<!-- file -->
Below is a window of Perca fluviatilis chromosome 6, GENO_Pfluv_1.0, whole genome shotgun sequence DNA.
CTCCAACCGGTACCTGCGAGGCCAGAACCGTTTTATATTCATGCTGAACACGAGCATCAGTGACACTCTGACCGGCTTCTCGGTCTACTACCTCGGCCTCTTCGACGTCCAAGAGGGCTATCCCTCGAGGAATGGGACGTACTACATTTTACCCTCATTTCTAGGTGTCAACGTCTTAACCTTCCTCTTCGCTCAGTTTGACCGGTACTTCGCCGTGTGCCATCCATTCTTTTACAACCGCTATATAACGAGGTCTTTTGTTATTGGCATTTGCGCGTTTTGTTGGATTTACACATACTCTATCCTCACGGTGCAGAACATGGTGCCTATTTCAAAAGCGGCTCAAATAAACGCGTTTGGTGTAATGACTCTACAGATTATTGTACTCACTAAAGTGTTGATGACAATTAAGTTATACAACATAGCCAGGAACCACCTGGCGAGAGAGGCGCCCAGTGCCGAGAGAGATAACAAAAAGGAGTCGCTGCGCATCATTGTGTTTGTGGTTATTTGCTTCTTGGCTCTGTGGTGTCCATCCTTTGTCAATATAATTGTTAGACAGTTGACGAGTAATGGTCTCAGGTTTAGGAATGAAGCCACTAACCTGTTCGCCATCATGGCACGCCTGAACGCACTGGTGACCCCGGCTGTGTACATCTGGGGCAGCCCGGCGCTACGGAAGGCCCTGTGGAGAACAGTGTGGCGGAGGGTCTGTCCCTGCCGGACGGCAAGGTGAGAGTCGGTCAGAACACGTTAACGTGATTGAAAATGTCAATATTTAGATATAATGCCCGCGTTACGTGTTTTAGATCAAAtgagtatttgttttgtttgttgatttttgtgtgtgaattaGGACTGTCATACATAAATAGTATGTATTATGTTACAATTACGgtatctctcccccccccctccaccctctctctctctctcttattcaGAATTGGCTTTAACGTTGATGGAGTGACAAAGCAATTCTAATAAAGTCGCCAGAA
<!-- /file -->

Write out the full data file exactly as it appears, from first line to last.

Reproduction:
Below is a window of Perca fluviatilis chromosome 6, GENO_Pfluv_1.0, whole genome shotgun sequence DNA.
CTCCAACCGGTACCTGCGAGGCCAGAACCGTTTTATATTCATGCTGAACACGAGCATCAGTGACACTCTGACCGGCTTCTCGGTCTACTACCTCGGCCTCTTCGACGTCCAAGAGGGCTATCCCTCGAGGAATGGGACGTACTACATTTTACCCTCATTTCTAGGTGTCAACGTCTTAACCTTCCTCTTCGCTCAGTTTGACCGGTACTTCGCCGTGTGCCATCCATTCTTTTACAACCGCTATATAACGAGGTCTTTTGTTATTGGCATTTGCGCGTTTTGTTGGATTTACACATACTCTATCCTCACGGTGCAGAACATGGTGCCTATTTCAAAAGCGGCTCAAATAAACGCGTTTGGTGTAATGACTCTACAGATTATTGTACTCACTAAAGTGTTGATGACAATTAAGTTATACAACATAGCCAGGAACCACCTGGCGAGAGAGGCGCCCAGTGCCGAGAGAGATAACAAAAAGGAGTCGCTGCGCATCATTGTGTTTGTGGTTATTTGCTTCTTGGCTCTGTGGTGTCCATCCTTTGTCAATATAATTGTTAGACAGTTGACGAGTAATGGTCTCAGGTTTAGGAATGAAGCCACTAACCTGTTCGCCATCATGGCACGCCTGAACGCACTGGTGACCCCGGCTGTGTACATCTGGGGCAGCCCGGCGCTACGGAAGGCCCTGTGGAGAACAGTGTGGCGGAGGGTCTGTCCCTGCCGGACGGCAAGGTGAGAGTCGGTCAGAACACGTTAACGTGATTGAAAATGTCAATATTTAGATATAATGCCCGCGTTACGTGTTTTAGATCAAAtgagtatttgttttgtttgttgatttttgtgtgtgaattaGGACTGTCATACATAAATAGTATGTATTATGTTACAATTACGgtatctctcccccccccctccaccctctctctctctctcttattcaGAATTGGCTTTAACGTTGATGGAGTGACAAAGCAATTCTAATAAAGTCGCCAGAA